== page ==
2) I really don't give a shit about 'saving the world' in a game.  I'm sure you can read into that cynicism about solving modern political issues, but really, who relates to that as a goal?  Stop it.  We as humans have so many common experiences already, it's a waste not to use those shared experiences and craft a story around relationships and events we actually deal with in our lives.  Do I care about stopping the international terror organization from breaking the super virus vial, or do I care about saving a loved one?  My list earlier of 'games I play to see what happens' involves very little 'saving the world'.  With rare exception you already know what happens when a world needs saving, *gasp* the world gets saved!  (Yeah yeah, hush, astute reader!  No spoilers in comments!)


3) Don't Techno-MacGuffin me.  Regardless of the overall plot arc, I *completely* zone out the moment someone starts squawking at me to "isolate the permashield reactor before the rezosphere updates!".  Again, just keep it simple and don't overthink it.  Use concepts that can translate to actual words.  Anyway, nine times out of ten I only need to shut down the 'Pleseopod Device' because it'll let me save the world. (We already know I'm apparently fine with a total global reset ;-)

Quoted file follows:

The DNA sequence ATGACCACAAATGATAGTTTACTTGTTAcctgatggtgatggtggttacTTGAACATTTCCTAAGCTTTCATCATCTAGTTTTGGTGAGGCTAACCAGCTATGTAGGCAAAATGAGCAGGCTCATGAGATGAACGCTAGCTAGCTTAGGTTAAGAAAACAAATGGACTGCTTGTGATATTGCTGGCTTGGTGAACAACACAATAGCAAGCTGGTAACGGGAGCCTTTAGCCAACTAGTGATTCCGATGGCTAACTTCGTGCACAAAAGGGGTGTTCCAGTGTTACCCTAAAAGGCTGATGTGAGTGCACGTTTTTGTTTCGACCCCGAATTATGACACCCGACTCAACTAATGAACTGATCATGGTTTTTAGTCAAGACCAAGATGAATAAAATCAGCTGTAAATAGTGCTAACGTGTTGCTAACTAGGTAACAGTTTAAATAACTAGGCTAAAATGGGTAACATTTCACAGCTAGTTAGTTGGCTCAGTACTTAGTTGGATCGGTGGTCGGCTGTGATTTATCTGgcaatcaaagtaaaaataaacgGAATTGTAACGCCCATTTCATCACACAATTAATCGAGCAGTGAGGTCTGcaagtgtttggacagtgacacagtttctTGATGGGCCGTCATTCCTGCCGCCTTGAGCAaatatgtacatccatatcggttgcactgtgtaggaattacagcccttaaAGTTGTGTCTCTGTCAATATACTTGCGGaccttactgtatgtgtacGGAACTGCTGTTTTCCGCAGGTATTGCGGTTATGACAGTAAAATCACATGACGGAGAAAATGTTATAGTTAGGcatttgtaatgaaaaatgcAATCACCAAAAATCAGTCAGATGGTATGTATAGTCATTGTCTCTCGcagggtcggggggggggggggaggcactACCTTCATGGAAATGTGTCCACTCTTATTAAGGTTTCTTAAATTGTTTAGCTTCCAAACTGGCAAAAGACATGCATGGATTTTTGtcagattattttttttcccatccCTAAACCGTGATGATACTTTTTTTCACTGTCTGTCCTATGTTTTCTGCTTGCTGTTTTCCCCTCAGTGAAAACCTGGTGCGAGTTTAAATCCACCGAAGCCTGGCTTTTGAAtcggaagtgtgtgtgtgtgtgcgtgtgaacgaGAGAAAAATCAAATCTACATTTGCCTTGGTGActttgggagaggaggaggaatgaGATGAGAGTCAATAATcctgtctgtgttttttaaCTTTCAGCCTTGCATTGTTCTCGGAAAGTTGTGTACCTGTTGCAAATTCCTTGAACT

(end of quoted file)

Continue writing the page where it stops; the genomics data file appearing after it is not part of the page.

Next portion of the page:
I hate to paint with such a broad brush, but these three issues are part of why I have such a hard time completing many FPS campaigns, and many (*not ALL*) JRPGs?  Hell, I had what I can only describe as 'violent bodily rejection' to watching the FF7 Advent Children movie.


I also know I am beating the "relatable" drum pretty hard.


The moment where you sneak off to the bathroom to check your cell phone in Catherine, the moment the wizard Manannan leaves you alone in the house to work your mischief around your chores in Kings Quest 3, the time you're fearing for your safety as a woman in her apartment with intruders in Heavy Rain... those moments are lifelong gaming hall of fame magical moments.  I think back on them years later and grin out loud.